Thursday, February 11, 2010

Should Jews Thank the Church?

As I finish up Paula Fredricksen's "Augustine and the Jews," there is a question that lingers in my mind. Perhaps those of you with strong opinions one way or another about Christianity and/or the church can weigh in here. I'm talking about Augustine's "witness doctrine," derived from Psalm 59 that says, "Slay them not, lest my people forget." I know this was big doings for the church in the medieval period, but I don't know how much it played into other strands of Christianity throughout time and through the present.

Augustine's philosophy, although really, incredibly backhanded, was that Jews survive and should survive throughout all time until the End of Days in order that they serve as evidence to Christianity's truth. By Jewish survival, Jewish books survive, and, according to Augustine, it is Jews and their books that provide a walking, talking, breathing witness to the truth of Christianity -- that the church fathers didn't just "make it up." Jews and Judaism were not a challenge to Christianity, insisted Augustine, but a witness to it!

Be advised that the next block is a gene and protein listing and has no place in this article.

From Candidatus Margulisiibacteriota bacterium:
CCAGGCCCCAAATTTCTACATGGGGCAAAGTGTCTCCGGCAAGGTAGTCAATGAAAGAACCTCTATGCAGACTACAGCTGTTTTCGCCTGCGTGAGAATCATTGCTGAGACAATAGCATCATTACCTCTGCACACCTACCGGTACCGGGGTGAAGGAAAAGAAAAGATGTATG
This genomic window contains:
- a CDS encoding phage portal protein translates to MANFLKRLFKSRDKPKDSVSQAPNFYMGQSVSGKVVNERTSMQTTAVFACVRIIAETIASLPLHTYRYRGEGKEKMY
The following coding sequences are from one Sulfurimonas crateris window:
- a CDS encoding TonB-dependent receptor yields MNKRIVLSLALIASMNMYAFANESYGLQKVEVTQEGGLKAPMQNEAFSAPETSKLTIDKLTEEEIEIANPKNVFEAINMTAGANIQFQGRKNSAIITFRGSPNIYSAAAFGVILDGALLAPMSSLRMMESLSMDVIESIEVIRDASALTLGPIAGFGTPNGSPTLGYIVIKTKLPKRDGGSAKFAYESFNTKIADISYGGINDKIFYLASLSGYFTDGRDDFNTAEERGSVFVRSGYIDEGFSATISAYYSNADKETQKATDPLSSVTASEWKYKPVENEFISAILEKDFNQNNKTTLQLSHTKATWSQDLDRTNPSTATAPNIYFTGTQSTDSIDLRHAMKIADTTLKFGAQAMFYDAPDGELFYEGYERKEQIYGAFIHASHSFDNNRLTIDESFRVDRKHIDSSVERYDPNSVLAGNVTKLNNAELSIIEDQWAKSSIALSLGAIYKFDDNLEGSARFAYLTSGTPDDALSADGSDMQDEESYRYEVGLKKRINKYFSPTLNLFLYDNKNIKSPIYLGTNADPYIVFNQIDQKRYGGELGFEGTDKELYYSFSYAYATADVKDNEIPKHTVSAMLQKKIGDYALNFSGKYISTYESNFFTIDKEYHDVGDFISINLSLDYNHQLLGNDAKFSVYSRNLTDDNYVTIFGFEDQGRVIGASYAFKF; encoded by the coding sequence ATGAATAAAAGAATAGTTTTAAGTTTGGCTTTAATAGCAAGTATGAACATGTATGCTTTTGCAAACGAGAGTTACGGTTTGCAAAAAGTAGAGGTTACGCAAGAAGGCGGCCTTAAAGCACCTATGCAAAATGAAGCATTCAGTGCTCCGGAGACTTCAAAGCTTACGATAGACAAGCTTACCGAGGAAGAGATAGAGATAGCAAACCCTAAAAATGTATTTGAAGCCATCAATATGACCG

So my question is this: Does the world's Jewish community underestimate the power of this doctrine's importance throughout the past 1600+ years? Is it Augustine's (REALLY BACKHANDED) doctrine that has allowed the world to not completely destroy Jews and Judaism? Hitler wasn't too interested in church philosophy, and I honestly don't know his thoughts on Augustine or the "slay them not" doctrine. Anyone know?

Either way, I'm intrigued. We joke so often about how every great nation, political entity, or world power that has tried to destroy us has failed and disappeared into time. But is this G-d, or is it the church?

Talk amongst ya'selves.